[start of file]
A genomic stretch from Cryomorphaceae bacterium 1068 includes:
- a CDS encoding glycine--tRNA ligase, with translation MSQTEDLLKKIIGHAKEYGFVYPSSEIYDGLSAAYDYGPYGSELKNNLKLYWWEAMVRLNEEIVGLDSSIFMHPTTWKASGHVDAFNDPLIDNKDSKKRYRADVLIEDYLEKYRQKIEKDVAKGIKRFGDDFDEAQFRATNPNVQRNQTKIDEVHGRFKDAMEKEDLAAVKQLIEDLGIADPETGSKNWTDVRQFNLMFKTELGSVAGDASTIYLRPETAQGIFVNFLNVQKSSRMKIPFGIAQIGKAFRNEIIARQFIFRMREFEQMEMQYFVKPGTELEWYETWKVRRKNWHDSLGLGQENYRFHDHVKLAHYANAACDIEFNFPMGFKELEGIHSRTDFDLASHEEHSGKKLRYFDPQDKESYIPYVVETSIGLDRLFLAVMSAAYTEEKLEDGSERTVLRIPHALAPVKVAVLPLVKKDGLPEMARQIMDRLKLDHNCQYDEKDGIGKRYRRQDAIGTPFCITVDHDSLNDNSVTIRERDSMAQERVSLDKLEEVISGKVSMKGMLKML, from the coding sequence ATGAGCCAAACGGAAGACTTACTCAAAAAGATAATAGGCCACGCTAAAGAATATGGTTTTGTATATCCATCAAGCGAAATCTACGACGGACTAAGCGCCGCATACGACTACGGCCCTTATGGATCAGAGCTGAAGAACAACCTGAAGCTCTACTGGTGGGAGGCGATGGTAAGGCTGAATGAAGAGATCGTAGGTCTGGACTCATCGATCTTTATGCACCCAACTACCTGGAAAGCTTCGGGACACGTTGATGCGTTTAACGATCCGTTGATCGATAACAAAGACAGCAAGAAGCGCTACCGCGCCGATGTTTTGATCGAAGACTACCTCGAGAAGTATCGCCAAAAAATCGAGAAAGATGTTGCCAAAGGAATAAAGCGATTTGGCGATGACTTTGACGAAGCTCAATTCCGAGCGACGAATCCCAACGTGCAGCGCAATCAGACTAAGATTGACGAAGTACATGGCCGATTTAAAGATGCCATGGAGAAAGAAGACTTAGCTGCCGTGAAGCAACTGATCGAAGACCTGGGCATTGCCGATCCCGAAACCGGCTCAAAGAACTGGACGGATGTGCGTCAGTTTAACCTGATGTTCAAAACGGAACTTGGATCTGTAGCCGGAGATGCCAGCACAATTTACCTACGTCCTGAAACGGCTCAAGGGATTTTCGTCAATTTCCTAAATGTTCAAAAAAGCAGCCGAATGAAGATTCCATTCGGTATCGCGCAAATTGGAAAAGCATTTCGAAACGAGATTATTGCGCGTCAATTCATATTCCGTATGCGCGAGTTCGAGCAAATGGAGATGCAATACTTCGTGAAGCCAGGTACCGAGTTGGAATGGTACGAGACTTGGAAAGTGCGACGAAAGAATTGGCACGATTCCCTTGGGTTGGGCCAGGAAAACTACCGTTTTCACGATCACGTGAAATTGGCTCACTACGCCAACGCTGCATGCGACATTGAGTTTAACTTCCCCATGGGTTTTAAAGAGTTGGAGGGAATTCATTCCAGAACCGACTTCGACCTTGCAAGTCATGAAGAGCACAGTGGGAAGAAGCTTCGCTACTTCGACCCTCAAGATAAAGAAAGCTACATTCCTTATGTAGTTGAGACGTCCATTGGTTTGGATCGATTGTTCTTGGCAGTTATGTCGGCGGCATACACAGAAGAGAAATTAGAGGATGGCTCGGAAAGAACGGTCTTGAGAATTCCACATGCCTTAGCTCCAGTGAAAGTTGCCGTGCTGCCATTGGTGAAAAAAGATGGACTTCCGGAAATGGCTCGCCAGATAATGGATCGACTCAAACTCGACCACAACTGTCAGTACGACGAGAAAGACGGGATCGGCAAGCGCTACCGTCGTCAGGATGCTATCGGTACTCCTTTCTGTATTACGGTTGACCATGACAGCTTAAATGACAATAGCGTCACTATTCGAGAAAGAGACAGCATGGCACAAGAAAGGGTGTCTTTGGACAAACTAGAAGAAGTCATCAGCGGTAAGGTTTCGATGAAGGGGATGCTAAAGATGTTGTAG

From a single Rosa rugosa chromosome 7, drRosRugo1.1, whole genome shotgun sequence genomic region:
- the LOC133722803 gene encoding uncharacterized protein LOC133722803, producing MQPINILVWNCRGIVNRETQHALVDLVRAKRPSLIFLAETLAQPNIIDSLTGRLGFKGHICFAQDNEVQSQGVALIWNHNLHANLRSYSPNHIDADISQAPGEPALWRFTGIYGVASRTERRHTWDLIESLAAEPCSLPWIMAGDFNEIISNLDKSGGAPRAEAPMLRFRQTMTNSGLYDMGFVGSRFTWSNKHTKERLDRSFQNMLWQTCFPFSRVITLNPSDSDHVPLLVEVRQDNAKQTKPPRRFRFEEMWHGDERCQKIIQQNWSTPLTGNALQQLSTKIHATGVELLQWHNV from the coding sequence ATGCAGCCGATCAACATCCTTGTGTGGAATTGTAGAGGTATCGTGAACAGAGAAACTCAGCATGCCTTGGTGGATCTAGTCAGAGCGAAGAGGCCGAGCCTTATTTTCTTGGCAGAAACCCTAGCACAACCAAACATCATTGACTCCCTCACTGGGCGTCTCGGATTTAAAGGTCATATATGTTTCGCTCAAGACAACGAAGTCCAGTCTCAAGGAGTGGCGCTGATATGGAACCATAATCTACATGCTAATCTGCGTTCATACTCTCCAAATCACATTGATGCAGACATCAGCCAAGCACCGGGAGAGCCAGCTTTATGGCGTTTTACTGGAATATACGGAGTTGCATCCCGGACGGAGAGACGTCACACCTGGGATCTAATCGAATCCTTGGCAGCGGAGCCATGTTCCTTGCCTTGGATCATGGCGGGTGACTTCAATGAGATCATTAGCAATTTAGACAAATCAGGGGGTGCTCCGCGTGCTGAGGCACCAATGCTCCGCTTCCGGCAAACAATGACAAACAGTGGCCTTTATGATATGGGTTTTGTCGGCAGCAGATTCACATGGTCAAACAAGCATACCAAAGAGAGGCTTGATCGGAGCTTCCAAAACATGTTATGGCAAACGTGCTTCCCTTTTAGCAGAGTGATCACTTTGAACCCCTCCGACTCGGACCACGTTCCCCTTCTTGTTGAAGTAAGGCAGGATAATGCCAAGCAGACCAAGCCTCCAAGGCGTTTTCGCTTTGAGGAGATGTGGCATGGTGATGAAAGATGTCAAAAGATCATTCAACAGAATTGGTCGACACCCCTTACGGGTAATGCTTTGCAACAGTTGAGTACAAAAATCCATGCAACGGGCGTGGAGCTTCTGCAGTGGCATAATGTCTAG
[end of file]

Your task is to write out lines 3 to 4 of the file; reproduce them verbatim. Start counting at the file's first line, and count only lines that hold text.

From a single Rosa rugosa chromosome 7, drRosRugo1.1, whole genome shotgun sequence genomic region:
- the LOC133722803 gene encoding uncharacterized protein LOC133722803, producing MQPINILVWNCRGIVNRETQHALVDLVRAKRPSLIFLAETLAQPNIIDSLTGRLGFKGHICFAQDNEVQSQGVALIWNHNLHANLRSYSPNHIDADISQAPGEPALWRFTGIYGVASRTERRHTWDLIESLAAEPCSLPWIMAGDFNEIISNLDKSGGAPRAEAPMLRFRQTMTNSGLYDMGFVGSRFTWSNKHTKERLDRSFQNMLWQTCFPFSRVITLNPSDSDHVPLLVEVRQDNAKQTKPPRRFRFEEMWHGDERCQKIIQQNWSTPLTGNALQQLSTKIHATGVELLQWHNV from the coding sequence ATGCAGCCGATCAACATCCTTGTGTGGAATTGTAGAGGTATCGTGAACAGAGAAACTCAGCATGCCTTGGTGGATCTAGTCAGAGCGAAGAGGCCGAGCCTTATTTTCTTGGCAGAAACCCTAGCACAACCAAACATCATTGACTCCCTCACTGGGCGTCTCGGATTTAAAGGTCATATATGTTTCGCTCAAGACAACGAAGTCCAGTCTCAAGGAGTGGCGCTGATATGGAACCATAATCTACATGCTAATCTGCGTTCATACTCTCCAAATCACATTGATGCAGACATCAGCCAAGCACCGGGAGAGCCAGCTTTATGGCGTTTTACTGGAATATACGGAGTTGCATCCCGGACGGAGAGACGTCACACCTGGGATCTAATCGAATCCTTGGCAGCGGAGCCATGTTCCTTGCCTTGGATCATGGCGGGTGACTTCAATGAGATCATTAGCAATTTAGACAAATCAGGGGGTGCTCCGCGTGCTGAGGCACCAATGCTCCGCTTCCGGCAAACAATGACAAACAGTGGCCTTTATGATATGGGTTTTGTCGGCAGCAGATTCACATGGTCAAACAAGCATACCAAAGAGAGGCTTGATCGGAGCTTCCAAAACATGTTATGGCAAACGTGCTTCCCTTTTAGCAGAGTGATCACTTTGAACCCCTCCGACTCGGACCACGTTCCCCTTCTTGTTGAAGTAAGGCAGGATAATGCCAAGCAGACCAAGCCTCCAAGGCGTTTTCGCTTTGAGGAGATGTGGCATGGTGATGAAAGATGTCAAAAGATCATTCAACAGAATTGGTCGACACCCCTTACGGGTAATGCTTTGCAACAGTTGAGTACAAAAATCCATGCAACGGGCGTGGAGCTTCTGCAGTGGCATAATGTCTAG